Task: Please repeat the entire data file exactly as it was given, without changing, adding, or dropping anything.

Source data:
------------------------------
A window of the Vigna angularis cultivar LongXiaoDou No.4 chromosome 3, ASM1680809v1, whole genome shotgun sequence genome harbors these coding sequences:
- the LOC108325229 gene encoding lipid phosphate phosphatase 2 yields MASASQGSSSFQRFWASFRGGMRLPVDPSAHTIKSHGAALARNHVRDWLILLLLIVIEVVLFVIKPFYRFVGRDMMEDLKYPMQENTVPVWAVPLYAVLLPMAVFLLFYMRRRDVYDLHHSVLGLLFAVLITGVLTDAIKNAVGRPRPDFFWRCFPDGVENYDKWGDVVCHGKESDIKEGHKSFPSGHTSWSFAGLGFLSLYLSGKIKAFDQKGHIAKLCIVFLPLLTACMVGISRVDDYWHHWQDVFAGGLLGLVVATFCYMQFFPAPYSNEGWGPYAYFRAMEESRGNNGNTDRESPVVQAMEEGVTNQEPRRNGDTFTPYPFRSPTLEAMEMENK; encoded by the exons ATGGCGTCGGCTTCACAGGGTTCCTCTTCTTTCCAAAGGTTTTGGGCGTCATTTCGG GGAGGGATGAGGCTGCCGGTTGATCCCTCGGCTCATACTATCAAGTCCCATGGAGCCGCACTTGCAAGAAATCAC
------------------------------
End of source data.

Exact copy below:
A window of the Vigna angularis cultivar LongXiaoDou No.4 chromosome 3, ASM1680809v1, whole genome shotgun sequence genome harbors these coding sequences:
- the LOC108325229 gene encoding lipid phosphate phosphatase 2 yields MASASQGSSSFQRFWASFRGGMRLPVDPSAHTIKSHGAALARNHVRDWLILLLLIVIEVVLFVIKPFYRFVGRDMMEDLKYPMQENTVPVWAVPLYAVLLPMAVFLLFYMRRRDVYDLHHSVLGLLFAVLITGVLTDAIKNAVGRPRPDFFWRCFPDGVENYDKWGDVVCHGKESDIKEGHKSFPSGHTSWSFAGLGFLSLYLSGKIKAFDQKGHIAKLCIVFLPLLTACMVGISRVDDYWHHWQDVFAGGLLGLVVATFCYMQFFPAPYSNEGWGPYAYFRAMEESRGNNGNTDRESPVVQAMEEGVTNQEPRRNGDTFTPYPFRSPTLEAMEMENK; encoded by the exons ATGGCGTCGGCTTCACAGGGTTCCTCTTCTTTCCAAAGGTTTTGGGCGTCATTTCGG GGAGGGATGAGGCTGCCGGTTGATCCCTCGGCTCATACTATCAAGTCCCATGGAGCCGCACTTGCAAGAAATCAC